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Dogs costing Brits £1.7bn a year in household damages

Abigail Fenton
·3 min read
(Kevin Turcios/Unsplash)
Brits spend about £164 per dog every year to replace or repair damaged household items Photo: Kevin Turcios/Unsplash

With almost a fifth of Brits adding a dog to the family during lockdown, the nation’s dogs are costing owners over £1.7bn ($2.3bn) in household damage a year, research suggests.

Brits spend about £164 per dog every year to replace or repair damaged household items, according to research by MoneySuperMarket.

Weimaraners are the UK’s most destructive dog breed, causing an average of £265 worth of damage a year, compared to the national average of £164 per dog.

The mid-sized Labradoodle comes in second, costing owners about £240 in damages, while the small Cavachon comes in third at a cost of £233.

At the other end of the scale, Labradors are the most furniture-friendly, with the breed costing their owner’s just £138 in damages — £26 less than the national average.

They are followed by Terriers (£142), Jack Russells (£145) and Spaniels (£159).

Carpets topped the list of the most damaged household items, with one in five pet owners saying their pet has ruined theirs.

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They are follow closely by sofas (17%), rugs (17%), chairs (14%), and wooden floors (12%).

Top items damaged by dogs in the UK

  1. Carpets (20%)

  2. Sofa (17%)

  3. Rugs (17%)

  4. Chairs (14%)

  5. Wooden Floors (12%)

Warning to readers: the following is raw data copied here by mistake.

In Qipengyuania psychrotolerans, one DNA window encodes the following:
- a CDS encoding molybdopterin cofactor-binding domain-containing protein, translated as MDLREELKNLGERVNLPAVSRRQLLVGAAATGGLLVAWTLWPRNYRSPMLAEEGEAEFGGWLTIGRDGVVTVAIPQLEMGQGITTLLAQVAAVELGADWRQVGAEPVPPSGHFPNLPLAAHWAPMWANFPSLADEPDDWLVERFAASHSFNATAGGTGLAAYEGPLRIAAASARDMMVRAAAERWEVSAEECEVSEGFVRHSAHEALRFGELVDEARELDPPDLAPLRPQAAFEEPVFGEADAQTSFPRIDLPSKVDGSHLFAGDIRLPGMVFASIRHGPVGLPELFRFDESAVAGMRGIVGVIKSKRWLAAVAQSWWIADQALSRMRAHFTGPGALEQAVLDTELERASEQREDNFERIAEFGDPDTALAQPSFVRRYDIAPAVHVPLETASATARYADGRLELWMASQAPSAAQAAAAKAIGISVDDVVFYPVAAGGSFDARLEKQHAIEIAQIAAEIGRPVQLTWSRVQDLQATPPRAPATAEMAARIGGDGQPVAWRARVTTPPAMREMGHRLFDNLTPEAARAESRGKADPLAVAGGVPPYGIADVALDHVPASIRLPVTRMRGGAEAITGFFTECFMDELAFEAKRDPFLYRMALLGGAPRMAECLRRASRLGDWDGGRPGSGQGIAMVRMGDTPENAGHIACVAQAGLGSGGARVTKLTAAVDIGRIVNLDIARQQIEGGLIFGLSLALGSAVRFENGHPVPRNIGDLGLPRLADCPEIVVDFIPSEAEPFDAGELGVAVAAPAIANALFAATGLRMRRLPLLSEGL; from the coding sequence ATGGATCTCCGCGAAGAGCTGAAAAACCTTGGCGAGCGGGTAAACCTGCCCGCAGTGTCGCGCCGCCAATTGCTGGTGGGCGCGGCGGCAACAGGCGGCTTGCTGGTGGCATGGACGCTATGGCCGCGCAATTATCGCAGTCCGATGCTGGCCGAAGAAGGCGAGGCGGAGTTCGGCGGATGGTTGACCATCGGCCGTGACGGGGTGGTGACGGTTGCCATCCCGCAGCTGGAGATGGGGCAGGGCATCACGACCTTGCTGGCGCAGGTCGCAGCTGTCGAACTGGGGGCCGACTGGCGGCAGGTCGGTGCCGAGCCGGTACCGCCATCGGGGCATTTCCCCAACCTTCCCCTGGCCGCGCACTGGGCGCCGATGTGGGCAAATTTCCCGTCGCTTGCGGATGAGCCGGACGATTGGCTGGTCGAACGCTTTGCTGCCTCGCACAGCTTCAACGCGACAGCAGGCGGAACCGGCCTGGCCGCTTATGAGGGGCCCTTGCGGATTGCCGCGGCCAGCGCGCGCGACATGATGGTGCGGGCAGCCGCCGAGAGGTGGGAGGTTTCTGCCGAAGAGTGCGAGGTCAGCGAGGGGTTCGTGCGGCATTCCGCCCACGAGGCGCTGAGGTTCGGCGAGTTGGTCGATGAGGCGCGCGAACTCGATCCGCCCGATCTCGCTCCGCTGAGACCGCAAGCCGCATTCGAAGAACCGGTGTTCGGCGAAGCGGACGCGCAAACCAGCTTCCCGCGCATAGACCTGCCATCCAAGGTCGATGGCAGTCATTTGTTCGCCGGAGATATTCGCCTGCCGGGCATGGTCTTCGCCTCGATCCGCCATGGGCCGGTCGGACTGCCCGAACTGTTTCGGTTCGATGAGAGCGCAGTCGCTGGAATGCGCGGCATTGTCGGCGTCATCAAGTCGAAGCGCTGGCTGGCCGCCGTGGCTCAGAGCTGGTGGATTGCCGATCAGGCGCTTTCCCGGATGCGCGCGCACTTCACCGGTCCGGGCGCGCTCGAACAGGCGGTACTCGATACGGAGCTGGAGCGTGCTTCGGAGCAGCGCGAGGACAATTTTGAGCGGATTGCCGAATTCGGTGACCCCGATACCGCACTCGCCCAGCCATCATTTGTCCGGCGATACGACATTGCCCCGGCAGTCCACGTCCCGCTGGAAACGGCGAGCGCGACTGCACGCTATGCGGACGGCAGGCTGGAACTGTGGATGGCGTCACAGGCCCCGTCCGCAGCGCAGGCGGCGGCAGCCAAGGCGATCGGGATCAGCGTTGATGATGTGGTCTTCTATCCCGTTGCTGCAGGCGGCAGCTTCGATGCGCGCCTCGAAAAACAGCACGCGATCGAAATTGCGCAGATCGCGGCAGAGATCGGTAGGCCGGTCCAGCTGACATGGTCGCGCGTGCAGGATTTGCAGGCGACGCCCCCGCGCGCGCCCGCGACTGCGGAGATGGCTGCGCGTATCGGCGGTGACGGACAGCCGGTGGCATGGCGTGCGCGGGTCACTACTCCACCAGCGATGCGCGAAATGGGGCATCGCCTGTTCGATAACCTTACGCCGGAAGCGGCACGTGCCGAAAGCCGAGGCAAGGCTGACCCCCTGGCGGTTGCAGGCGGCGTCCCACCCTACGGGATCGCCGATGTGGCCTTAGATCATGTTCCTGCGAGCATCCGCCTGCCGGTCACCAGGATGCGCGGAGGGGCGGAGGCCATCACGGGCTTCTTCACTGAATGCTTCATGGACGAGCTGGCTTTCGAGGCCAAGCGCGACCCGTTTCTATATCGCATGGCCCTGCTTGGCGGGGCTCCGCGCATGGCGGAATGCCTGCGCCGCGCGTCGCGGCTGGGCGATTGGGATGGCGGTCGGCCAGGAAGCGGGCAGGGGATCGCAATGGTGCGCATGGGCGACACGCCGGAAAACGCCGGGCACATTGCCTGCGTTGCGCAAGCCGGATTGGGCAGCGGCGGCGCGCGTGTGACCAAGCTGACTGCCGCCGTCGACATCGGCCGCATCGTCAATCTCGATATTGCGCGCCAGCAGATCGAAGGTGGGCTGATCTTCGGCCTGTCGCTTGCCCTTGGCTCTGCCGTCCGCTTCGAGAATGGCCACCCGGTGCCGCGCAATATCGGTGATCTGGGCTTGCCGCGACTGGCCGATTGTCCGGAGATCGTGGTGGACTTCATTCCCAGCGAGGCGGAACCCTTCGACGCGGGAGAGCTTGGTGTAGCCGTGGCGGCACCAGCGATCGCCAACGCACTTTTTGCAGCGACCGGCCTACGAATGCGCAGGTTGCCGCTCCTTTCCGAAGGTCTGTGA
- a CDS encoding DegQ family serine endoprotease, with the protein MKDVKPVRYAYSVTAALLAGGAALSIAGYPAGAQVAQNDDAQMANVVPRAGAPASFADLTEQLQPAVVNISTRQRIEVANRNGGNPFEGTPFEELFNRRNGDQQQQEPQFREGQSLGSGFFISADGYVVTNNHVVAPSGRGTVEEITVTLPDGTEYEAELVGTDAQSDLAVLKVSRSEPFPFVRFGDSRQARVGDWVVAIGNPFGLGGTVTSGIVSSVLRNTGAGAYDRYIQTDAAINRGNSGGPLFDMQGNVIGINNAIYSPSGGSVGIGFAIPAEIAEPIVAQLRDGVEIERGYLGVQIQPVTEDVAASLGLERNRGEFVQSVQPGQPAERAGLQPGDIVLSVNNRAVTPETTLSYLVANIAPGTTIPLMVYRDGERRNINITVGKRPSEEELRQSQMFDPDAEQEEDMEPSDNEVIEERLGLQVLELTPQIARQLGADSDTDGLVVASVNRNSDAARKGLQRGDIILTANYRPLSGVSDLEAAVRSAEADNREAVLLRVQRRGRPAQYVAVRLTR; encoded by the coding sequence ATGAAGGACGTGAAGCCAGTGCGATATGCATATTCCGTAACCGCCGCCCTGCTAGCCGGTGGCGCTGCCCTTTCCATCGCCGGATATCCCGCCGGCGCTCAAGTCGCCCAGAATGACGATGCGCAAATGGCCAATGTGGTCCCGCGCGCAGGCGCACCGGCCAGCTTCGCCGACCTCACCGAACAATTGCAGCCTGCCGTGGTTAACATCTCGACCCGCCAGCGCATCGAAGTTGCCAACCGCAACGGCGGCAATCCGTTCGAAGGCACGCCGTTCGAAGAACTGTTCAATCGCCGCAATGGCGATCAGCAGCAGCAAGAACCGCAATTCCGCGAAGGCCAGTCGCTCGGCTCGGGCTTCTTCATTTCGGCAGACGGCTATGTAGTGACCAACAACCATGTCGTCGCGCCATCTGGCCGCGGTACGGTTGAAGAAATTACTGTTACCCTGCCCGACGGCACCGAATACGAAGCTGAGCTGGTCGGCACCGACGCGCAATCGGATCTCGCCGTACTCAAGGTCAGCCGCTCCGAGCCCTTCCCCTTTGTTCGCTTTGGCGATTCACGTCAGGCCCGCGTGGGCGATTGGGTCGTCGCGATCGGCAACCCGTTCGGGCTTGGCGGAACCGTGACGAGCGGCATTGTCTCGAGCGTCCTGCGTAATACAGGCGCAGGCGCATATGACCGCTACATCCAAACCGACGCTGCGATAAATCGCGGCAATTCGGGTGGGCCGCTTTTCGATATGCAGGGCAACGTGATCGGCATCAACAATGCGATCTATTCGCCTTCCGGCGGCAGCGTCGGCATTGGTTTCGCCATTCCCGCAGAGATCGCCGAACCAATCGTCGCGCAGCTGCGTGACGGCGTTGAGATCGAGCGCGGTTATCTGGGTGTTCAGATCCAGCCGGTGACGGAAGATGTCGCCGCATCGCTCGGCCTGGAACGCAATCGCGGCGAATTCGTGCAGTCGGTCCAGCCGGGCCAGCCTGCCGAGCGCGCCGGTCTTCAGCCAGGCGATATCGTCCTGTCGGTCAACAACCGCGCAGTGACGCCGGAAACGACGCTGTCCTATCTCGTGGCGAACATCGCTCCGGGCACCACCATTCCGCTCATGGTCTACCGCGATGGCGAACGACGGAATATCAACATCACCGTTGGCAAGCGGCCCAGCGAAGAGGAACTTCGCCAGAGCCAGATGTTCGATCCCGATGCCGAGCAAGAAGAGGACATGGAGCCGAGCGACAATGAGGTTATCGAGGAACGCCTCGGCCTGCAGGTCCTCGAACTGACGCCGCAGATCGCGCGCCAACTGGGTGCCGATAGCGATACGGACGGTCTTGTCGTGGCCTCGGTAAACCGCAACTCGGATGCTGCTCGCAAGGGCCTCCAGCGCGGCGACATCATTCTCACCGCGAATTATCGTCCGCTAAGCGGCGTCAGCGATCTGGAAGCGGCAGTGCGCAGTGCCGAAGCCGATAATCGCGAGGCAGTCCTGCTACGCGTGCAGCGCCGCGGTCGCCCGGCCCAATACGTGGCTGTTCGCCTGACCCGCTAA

6. Tables (12%)

  7. Bed (11%)

  8. Curtains (10%)

Dog owners in London spend the most on repairing the damage caused by their dogs, at about £237, the research found.

This is compared to dogs in Wales who cost their owners an average of £108.

“While you can try and minimise the risks, it isn’t always possible to eliminate all damage,” said MoneySuperMarket's insurance expert Kate Devine.

“No matter their age, we recommend that you check your home insurance policy to ensure you are covered for any accidental damage caused by your pets.

“Without adequate cover, you may find yourself paying hundreds of pounds for repairs.”

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In addition to the costs caused by damage to furnishings, pet health is a significant expense, with the average annual cost of vet visits and subsequent treatment being £214 excluding claims.

The research found Londoners pay the most on vet bills and treatments, spending an average of £323 over the last year.

This is compared to Northern Irish dog owners who paid just £130.

Despite high annual vet bills, over a third (35%) of dog owners admitted they don’t have comprehensive pet insurance for their furry friend.

Devine added: “It’s important to make sure your pet is correctly insured.

“If your dog falls ill or needs to be taken to the vet, you need to make sure you’re covered for vet bills and treatments — otherwise you might not able to afford the best care for your pets.”

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